Dr. Baruch:

Well, in the Garden of Eden, we know something just like in the New Jerusalem. We read in the book of Revelation that there’s to be that river. And on each side, there’s going to be trees, the tree of life, and it’s going to produce its fruit. How often? Every month. Meaning that in the kingdom, there’s always the season of fruit.

Dr. Baruch:

Now, when Messiah looks at your life, he is not going to look at your life based upon the consequence of sin. Meaning he’s not going to judge you and lessen his standards and say, “Well, this person has been stained with sin. He is a product of original sin. Therefore, I’m not going to hold them to a high standard.” That’s not what the Scripture says. Messiah came to transform us, to issue forth his grace, that we might be transformed and that we might what? Live righteously. So in that same way, there’s a AA play here. He comes to this fig tree expecting fruit. The world says, it’s not the season for fruit. With God, it’s always the season for fruit. Being periodically prosperous and fruitful is not enough. We need to be that way all the time.

Dr. Baruch:

So what happens? Look at verse 14, “And he answered and said to the fig tree…” He says, “Never for eternity.” Now, I don’t know how your Bible translates it, but it’s very, very emphatic, never. And for eternity, and notice what it says, “From you, the eaters will not eat fruit.”

Dr. Baruch:

Now, the eaters, the ones who eat is very important here, because we know that there’s many different aspects of the Greek language, especially the Greek verb. We have the tense. We also have the mood. Now the mood here is the optative. Why is that important? Well, whereas the subjunctive is the mood of a probability, the optative is the mood of possibility. And because this is negative, it means it will never be possible. Not in this life. Not in that current condition. So he says, “No one will ever be eaters of fruit from you.” And that as we’ll see is kind of a curse. Why? There’s a curse for sin. When we don’t produce fruit, we’re producing sin.

Dr. Baruch:

Verse 15, tells us at the end that the disciples heard this speech in verse 15, and they came into Jerusalem and entering into what? The temple. Now, why is that important? Well, we’ve talked about the fact that one can tell the spiritual condition, according to the rabbis. When the temple stood, you could tell the spiritual condition of the nation of Israel by what was going on in the temple. And we’re going to see a connection. That fig tree relating to Israel, no fruit. He comes into the temple to inspect it and what happens? Look again, verse 15. “And entering into the temple, he begins to cast out those who were selling and buying in the temple.”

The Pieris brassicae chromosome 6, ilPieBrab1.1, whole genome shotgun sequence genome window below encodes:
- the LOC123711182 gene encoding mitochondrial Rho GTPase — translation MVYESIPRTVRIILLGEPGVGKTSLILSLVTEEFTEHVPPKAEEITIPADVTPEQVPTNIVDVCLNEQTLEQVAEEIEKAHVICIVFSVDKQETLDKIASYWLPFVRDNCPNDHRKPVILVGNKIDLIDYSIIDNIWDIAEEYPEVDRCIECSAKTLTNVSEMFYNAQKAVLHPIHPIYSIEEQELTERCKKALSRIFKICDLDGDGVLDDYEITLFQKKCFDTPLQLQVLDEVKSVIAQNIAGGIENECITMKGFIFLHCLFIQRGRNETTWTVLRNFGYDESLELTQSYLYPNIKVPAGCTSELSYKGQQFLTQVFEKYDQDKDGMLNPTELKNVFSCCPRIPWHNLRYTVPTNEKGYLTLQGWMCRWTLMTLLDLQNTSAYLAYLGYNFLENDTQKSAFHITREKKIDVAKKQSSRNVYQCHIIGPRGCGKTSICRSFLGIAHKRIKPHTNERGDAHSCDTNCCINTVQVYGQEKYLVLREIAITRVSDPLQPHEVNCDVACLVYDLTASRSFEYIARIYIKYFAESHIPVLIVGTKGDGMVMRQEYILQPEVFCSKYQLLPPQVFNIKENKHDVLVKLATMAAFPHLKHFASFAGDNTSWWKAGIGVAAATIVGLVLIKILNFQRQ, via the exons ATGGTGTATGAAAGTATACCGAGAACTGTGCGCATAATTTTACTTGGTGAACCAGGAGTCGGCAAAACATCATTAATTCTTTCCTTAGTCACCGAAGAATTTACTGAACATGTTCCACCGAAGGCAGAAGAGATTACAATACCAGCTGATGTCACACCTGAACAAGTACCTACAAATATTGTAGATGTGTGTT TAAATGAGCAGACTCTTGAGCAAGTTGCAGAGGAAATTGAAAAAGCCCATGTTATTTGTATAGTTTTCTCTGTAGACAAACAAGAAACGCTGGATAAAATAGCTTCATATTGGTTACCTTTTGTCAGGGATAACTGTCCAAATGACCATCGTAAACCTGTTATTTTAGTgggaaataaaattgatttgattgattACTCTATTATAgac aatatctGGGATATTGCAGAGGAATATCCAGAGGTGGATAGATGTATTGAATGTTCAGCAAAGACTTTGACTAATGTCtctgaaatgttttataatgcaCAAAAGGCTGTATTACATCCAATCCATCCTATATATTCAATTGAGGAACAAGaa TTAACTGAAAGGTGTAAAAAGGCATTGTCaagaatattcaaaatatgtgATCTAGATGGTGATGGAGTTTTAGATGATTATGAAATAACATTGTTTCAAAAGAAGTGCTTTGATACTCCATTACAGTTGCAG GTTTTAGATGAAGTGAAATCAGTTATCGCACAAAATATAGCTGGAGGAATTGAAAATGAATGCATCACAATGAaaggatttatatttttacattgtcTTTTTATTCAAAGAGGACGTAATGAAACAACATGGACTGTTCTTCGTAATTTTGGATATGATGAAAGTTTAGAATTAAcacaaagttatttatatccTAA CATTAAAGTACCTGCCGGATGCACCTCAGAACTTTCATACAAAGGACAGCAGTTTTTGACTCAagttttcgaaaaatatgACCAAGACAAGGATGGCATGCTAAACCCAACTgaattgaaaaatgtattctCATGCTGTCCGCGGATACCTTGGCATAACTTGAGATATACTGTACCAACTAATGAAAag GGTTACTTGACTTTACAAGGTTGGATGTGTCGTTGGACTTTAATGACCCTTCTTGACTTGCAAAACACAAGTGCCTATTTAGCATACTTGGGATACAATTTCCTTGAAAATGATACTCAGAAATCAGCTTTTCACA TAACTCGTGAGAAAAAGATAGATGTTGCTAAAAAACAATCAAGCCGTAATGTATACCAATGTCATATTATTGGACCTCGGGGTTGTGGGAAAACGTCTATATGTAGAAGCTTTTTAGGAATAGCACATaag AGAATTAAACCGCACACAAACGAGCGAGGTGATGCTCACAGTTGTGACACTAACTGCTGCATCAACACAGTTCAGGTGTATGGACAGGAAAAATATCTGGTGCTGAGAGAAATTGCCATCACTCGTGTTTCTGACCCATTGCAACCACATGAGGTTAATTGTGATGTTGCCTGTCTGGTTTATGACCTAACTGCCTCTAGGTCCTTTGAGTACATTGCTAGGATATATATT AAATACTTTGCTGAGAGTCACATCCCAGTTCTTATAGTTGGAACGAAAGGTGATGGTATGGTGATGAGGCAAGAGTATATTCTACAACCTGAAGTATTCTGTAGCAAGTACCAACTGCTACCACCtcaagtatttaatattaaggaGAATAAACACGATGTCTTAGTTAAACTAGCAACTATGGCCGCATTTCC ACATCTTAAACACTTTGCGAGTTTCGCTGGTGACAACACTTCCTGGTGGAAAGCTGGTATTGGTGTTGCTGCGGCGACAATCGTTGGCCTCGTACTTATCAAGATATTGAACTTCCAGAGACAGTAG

Dr. Baruch:

What’s emphatic? What’s being emphasized here? The temple. “He cast out those who were selling and buying in the temple, and the table of the money changers and the chairs of those who were selling doves, he overturned.” And the important verb here is that word overturn. Why? It’s related for a transformation. He wanted to overturn things in the temple. He wanted a change. He wanted a change in what was going on in the temple. Why? Well, the outcome would be that there would be a change in the spiritual condition of Israel.

Dr. Baruch:

Verse for 16. “And he did not allow anyone that they should pass a vessel in the temple.” Now, that word vessel means like a tool. Meaning no secular work, no earthly work goes on in this holy place.

Dr. Baruch:

Now, if you remember what’s said in the Hebrew Bible, in the Old Testament, all the work for building the temple was done elsewhere. They brought everything together and they simply assembled it without nails, without screws, without anything, they just pieced it together. A miracle. But [inaudible 00:10:49] emphatically tells us that you cannot bring a tool into the temple area because the temple area is not where man works, but it’s where God’s work goes on, where he manifests his glory to the people.

Dr. Baruch:

Many people, as we see, he wouldn’t let people do that. Well, that must mean that they were doing it. And it reveals something. It reveals to us that so often we look at a commandment in the Bible and we say, “Well, that was good back then, but things are different today.” No, God, the Bible says, he does not change. The Messiah, the Scripture says, is the same yesterday, today and forever. God doesn’t change, but he wants his people to change and become more like him.

Dr. Baruch: